Glycobiology - the study of carbohydrates in biology - combines
expertise in synthetic and analytical chemistry and carbohydrate
biochemistry, as well as molecular and cellular biology, to unravel the
structural complexity, chemistry, biosynthesis, and biological
functions of sugar-bearing biomolecules. Over the past three decades,
complex carbohydrates have become widely recognized as more than just
an energy source .
Indeed, glycosylation has been established as a ubiquitous
post-translational modification in higher organisms that enables one
protein (or lipid) to function as many, and provides structural
diversity that offers an explanation for the unexpectedly low number of
genes in the human genome .
Complex sugars are major players in numerous biological processes,
including developmental biology, the immune response and inflammatory
disease, cell proliferation and apoptosis, the pathogenesis of
infectious agents including prions, viruses, and bacteria, and a wide
range of diseases ranging from rare congenital disorders to diabetes
The incredible complexity of a cell's glycosylation machinery and its final products, a vast array of oligosaccharides (Figure 1),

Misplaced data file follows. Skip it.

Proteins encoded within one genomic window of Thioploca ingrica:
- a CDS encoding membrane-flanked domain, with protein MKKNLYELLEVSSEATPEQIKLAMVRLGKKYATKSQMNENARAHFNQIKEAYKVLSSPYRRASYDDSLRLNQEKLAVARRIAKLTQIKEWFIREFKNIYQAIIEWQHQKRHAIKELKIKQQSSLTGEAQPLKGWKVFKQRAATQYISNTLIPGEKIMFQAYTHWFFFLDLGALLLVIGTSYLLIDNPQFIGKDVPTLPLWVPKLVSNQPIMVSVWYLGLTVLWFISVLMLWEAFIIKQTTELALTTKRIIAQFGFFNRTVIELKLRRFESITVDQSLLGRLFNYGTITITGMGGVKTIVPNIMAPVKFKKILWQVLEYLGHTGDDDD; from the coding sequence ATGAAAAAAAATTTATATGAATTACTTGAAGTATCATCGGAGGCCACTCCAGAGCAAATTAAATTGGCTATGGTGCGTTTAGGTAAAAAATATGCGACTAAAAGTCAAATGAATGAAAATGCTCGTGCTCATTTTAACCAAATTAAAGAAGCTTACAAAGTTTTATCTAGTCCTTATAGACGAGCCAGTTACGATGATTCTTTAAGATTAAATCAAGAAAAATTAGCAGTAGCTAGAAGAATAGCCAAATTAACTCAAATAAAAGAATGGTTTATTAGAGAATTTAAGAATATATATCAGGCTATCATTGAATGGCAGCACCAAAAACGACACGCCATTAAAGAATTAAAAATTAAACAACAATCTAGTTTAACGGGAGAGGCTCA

provides a research challenge in urgent need of high-throughput,
large-scale technologies. Unfortunately, methods for studying and
manipulating complex carbohydrates lag behind the tremendous advances
made for nucleic acids and proteins .
Progress has been sluggish, in part because many biologists were slow
to recognize the importance of sugars. But even when prescient
researchers sought to uncover the role of glycosylation they were often
frustrated by the difficulty of characterizing carbohydrates and the
near impossibility of manipulating them with precision in living cells.
In this article, we give a brief overview of the overriding factor
hindering glycobiology - the incredible complexity of carbohydrates -
before describing current technologies available for studying
glycosylation and concluding with a guarded, but optimistic, prediction
that glycobiology will catch up with other areas of biochemistry and
molecular biology largely by virtue of promising large-scale
technologies that are now on the horizon.